On September 3, the California Department of Business Oversight (CDBO) announced a formal investigation into a California auto title lender to determine whether the lender is evading state interest rate caps through a recent partnership with a Utah-based bank. The California Fair Access to Credit Act—enacted in 2019—caps annual simple interest rates on loans between $2,500 and $10,000 made by state-licensed lenders at around 36 percent (covered by InfoBytes here). The CDBO asserts that prior to the new interest rate caps taking effect, the auto title lender frequently made loans carrying interest rates in excess of 100 percent. Rather than reducing its interest rates to comply with the new law, the lender “stopped making state-licensed auto title loans in California,” and instead used “its existing lending operations and personnel” to market and service auto title loans purportedly made by the Utah-based bank. These loans, the CDBO claims, still carry interest rates greater than 90 percent, but because the Utah-based bank is not regulated or supervised by the CDBO it is not subject to the interest rate caps when lending in California. According to the CDBO, its investigation is intended to find out whether the auto title lender’s “role in the arrangement is so extensive as to require compliance with California’s lending laws” and if the arrangement is a “direct effort to evade the Fair Access to Credit Act,” which CDBO contends would be illegal.
Last month the California Department of Business Oversight (CDBO) released two new opinion letters covering aspects of the California Money Transmission Act (MTA) related to the sale of foreign currency and the agent of the payee exemption.
- Sale of Foreign Currency. The redacted opinion letter concludes that the company’s banknote replenishment service does not trigger the licensing requirements of the MTA because the company does not engage in “selling or receiving payment instruments, selling or receiving stored value, or receiving money for transmission.” Moreover, the CDBO determined that the company “does not issue anything to the business except for the foreign currency that was ordered, and does not receive money from the business for purpose of transmission.”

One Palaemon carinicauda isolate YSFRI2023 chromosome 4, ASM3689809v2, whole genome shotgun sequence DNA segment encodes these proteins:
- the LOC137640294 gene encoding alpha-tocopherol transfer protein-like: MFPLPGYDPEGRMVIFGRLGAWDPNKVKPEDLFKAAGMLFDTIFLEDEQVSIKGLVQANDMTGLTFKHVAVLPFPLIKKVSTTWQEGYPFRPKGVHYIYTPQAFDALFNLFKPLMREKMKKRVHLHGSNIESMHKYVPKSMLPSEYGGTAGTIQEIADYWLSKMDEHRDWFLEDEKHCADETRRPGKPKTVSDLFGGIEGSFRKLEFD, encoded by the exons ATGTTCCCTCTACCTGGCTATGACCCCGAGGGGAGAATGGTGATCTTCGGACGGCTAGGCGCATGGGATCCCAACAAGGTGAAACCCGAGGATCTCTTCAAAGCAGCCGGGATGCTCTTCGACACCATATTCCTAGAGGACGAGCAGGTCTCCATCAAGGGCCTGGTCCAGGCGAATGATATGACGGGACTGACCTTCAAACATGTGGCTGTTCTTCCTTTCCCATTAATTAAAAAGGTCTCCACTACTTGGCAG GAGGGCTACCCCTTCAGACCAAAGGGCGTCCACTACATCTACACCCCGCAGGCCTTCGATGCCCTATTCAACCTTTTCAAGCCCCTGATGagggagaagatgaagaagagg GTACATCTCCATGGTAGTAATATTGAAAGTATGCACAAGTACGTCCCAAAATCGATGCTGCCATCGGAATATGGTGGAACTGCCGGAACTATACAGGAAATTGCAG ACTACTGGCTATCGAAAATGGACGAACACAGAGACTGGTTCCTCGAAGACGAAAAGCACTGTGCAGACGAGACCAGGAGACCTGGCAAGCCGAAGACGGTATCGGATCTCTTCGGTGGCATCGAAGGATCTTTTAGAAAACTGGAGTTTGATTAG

- Agent of Payee Exemption - Payment Processing Service. The redacted opinion letter concludes that neither the company’s pay-in services nor pay-out services are exempt from the MTA. According to the letter, the company provides payment processing services to online gaming operators (merchants), which allow the merchants’ customers to submit payments to engage in online gaming, such as sports betting and daily fantasy sports betting. The CDBO determined that the pay-in and pay-out services provided by the company “constitute ‘receiving money for transmission,’” as required for the MTA to apply, because the company “receives money from the [c]ustomers for transfer to the [m]erchants” for the pay-in service and “receives money from the [m]erchants for transfer to the [c]ustomers” for the pay-out service. However, the agent of the payee exemption does not apply to the pay-in services, despite an agreement that establishes the company as the merchant’s agent, because the funds received by the company are not owed to the merchant when they are received by the company. Instead, such funds are retained in an account for the benefit of the merchant until a gambling debt is owed to the merchant. For the pay-out services, the exemption does not apply because the merchant’s customer does not provide any goods or services to the merchant for which the merchant’s payment to the customer is owed. The CDBO also advised that some of the proposed payments described in the company’s request may involve sports betting, which is an illegal activity in the state, and cautioned that the opinion “applies only to activities that are currently legal in California and does not relieve [the company] from its obligation to comply with other applicable state and federal laws.” Furthermore, the CDBO stated that MTA licenses cannot be issued to companies engaged in the transmission of money to facilitate unlawful activities.
On August 31, the California governor signed AB 3088, which provides relief from eviction and foreclosure due to the economic impacts of Covid-19. Pursuant to AB 3088, a tenant may not be evicted before February 1, 2021 if a Covid-19-related hardship caused the tenant to miss a rent payment accruing between March 4 and August 31, 2020, if the tenant provides a declaration of hardship that complies with certain timelines set forth in the legislation. For hardships that accrue between September 1, 2020, and January 1, 2021, tenants must pay a portion of the rent due to avoid eviction. Among other things, the legislation also extends anti-foreclosure protections in the Homeowners Bill of Rights to small landlords.